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Index of Investor Optimism
Energy Prices Still Top List of Investor Concerns; Housing and Real Estate Worries Rising
Investor optimism plunged 14 points to a level of 73 in August, its third consecutive month in decline and its lowest level in a year, according to the UBS/Gallup Index of Investor Optimism. The Index is conducted monthly and had a baseline score of 124 when it was established in October 1996.
The Economic Dimension of the Index, which measures investors' feelings about the direction
of the overall US economy, dropped 11 points to 5 for the month of August, marking the
lowest level of optimism about the economy since August 2006, when it stood at -1. Yet,
investors remain hopeful about their individual investment portfolios, as the Personal
Dimension of the Index dipped by just 3 points to 68.
"The high-profile troubles in the real estate market, particularly the subprime sector, coupled with ongoing energy price concerns are fueling investor skepticism about the US economy. Meanwhile, signs of an emerging consumer credit crunch and growing fears of a recession are weighing heavily on investor sentiment," said Mike Ryan, Head of UBS Wealth Management Research, Americas.
While still top of the list of investor concerns, worries about higher energy prices have decreased slightly. In August, 64 percent say they believe energy prices are hurting the current investment climate "a lot," down from 70 percent who held this view in July.
But housing and real estate worries are now second only to energy prices as an investor concern, with 54 percent of investors believing the potential for a housing or real estate crash in some local markets is hurting the investment climate "a lot." This is a sharp jump from the 41 percent who felt this way in July and represents the highest level of concern about housing since tracking of this issue began in October 2005.
Investor anxiety is rising about housing and real estate markets, with 80 percent saying they believe economic conditions in the national residential real estate market are getting worse. That is up from 71 percent who held this view in July and is the highest level of pessimism about the national housing market since tracking of this view began in June 2006. Sixty-two percent of investors say conditions in their local real estate markets are worsening, up from 58 percent in July.
Investors fear that the problems in the subprime mortgage market will spread, with 59 percent feeling there will be a spillover into the overall mortgage market, while only 28% feel it will be contained. Investors felt that the credit crunch is squeezing even tighter, with 51 percent saying it is harder for Americans to get credit now than it was three months ago and 42 percent believing the crunch is hurting the investment climate "a lot."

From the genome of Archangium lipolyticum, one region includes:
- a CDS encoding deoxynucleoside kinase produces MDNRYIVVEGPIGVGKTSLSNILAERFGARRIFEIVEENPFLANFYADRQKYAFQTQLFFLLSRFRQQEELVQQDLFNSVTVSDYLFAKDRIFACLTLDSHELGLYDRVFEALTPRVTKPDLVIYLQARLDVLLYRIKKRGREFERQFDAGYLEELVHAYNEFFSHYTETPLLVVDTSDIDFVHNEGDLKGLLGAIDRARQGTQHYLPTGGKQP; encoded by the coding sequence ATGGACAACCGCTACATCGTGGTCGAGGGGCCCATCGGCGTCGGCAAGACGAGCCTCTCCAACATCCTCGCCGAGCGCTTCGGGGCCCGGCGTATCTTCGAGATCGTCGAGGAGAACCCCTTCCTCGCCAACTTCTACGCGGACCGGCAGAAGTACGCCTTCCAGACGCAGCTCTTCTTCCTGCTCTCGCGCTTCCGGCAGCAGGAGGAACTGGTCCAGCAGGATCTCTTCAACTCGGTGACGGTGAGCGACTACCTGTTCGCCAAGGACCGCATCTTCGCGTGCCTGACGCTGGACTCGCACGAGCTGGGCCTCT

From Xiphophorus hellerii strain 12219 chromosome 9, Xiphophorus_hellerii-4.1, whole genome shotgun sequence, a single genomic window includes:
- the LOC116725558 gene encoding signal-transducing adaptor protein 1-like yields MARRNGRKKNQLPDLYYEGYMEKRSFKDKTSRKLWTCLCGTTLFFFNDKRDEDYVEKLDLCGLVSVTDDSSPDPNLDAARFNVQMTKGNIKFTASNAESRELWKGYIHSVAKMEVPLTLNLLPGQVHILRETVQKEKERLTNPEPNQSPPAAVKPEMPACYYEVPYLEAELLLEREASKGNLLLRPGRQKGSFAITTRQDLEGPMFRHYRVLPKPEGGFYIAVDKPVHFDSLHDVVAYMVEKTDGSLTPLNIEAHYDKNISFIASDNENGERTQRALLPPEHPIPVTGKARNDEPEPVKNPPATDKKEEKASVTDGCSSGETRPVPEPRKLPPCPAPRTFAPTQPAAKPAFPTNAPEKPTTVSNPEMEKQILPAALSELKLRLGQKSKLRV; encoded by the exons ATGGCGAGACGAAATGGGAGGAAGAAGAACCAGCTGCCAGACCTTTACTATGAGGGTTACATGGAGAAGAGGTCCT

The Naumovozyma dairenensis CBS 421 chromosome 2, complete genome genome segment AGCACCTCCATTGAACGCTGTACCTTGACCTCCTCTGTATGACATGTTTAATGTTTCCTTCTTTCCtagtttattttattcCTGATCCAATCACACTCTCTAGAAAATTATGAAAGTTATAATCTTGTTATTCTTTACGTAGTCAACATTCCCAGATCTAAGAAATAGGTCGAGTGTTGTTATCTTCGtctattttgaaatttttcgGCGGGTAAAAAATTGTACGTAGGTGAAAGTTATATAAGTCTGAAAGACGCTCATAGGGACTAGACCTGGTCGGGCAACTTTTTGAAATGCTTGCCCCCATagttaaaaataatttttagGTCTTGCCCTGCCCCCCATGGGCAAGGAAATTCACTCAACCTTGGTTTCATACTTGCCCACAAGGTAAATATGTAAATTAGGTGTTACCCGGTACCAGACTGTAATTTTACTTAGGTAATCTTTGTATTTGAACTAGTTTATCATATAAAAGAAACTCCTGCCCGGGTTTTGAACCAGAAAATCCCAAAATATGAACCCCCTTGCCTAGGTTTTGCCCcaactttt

Finally, 65 percent of investors believe the US economy is now either in a slowdown or a recession, up from 55 percent who felt this way in July and the highest percentage of investors to hold this view since October 2005.
These findings are part of the 113th Index of Investor Optimism, which was conducted August 1-15, 2007. To track and measure Index changes on an ongoing basis, new samplings are taken monthly. Dennis J. Jacobe, Chief Economist for Gallup, said the sampling included 804 investors randomly selected from across the country. For this study, the American investor is defined as any person who is head of a household or a spouse in any household with total savings and investments of $10,000 or more. Nearly 40 percent of American households have at least this amount in savings and investments. The sampling error in the results is plus or minus four percentage points.
For more than 60 years, the Gallup Organization has been a recognized leader in the measurement and analysis of people's attitudes, opinions and behavior. While best known for the Gallup Poll, founded in 1935, Gallup's current activities consist largely of providing marketing and management research, advisory services and education to the world's largest corporations and institutions.
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